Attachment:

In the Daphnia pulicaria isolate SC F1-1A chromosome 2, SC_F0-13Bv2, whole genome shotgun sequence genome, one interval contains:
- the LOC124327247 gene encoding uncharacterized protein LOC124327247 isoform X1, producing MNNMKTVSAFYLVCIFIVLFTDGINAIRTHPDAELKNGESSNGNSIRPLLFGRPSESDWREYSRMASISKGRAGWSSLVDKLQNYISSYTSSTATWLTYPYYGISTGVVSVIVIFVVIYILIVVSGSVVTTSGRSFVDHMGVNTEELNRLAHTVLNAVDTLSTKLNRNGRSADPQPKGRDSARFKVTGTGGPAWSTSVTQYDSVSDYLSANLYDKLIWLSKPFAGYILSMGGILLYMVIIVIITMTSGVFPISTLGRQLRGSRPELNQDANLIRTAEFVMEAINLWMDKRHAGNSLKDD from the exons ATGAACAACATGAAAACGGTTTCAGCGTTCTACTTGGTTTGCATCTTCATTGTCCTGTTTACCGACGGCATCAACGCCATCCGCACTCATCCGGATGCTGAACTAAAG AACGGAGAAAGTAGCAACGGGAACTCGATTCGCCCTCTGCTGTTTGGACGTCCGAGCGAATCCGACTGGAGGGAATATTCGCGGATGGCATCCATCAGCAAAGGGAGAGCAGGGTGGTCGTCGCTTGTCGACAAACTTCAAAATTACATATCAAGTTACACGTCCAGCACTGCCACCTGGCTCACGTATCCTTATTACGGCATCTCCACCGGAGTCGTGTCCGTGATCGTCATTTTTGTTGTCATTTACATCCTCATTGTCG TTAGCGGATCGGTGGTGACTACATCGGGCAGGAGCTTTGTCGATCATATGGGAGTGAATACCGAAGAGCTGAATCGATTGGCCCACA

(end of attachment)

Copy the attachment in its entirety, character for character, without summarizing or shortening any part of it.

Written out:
In the Daphnia pulicaria isolate SC F1-1A chromosome 2, SC_F0-13Bv2, whole genome shotgun sequence genome, one interval contains:
- the LOC124327247 gene encoding uncharacterized protein LOC124327247 isoform X1, producing MNNMKTVSAFYLVCIFIVLFTDGINAIRTHPDAELKNGESSNGNSIRPLLFGRPSESDWREYSRMASISKGRAGWSSLVDKLQNYISSYTSSTATWLTYPYYGISTGVVSVIVIFVVIYILIVVSGSVVTTSGRSFVDHMGVNTEELNRLAHTVLNAVDTLSTKLNRNGRSADPQPKGRDSARFKVTGTGGPAWSTSVTQYDSVSDYLSANLYDKLIWLSKPFAGYILSMGGILLYMVIIVIITMTSGVFPISTLGRQLRGSRPELNQDANLIRTAEFVMEAINLWMDKRHAGNSLKDD from the exons ATGAACAACATGAAAACGGTTTCAGCGTTCTACTTGGTTTGCATCTTCATTGTCCTGTTTACCGACGGCATCAACGCCATCCGCACTCATCCGGATGCTGAACTAAAG AACGGAGAAAGTAGCAACGGGAACTCGATTCGCCCTCTGCTGTTTGGACGTCCGAGCGAATCCGACTGGAGGGAATATTCGCGGATGGCATCCATCAGCAAAGGGAGAGCAGGGTGGTCGTCGCTTGTCGACAAACTTCAAAATTACATATCAAGTTACACGTCCAGCACTGCCACCTGGCTCACGTATCCTTATTACGGCATCTCCACCGGAGTCGTGTCCGTGATCGTCATTTTTGTTGTCATTTACATCCTCATTGTCG TTAGCGGATCGGTGGTGACTACATCGGGCAGGAGCTTTGTCGATCATATGGGAGTGAATACCGAAGAGCTGAATCGATTGGCCCACA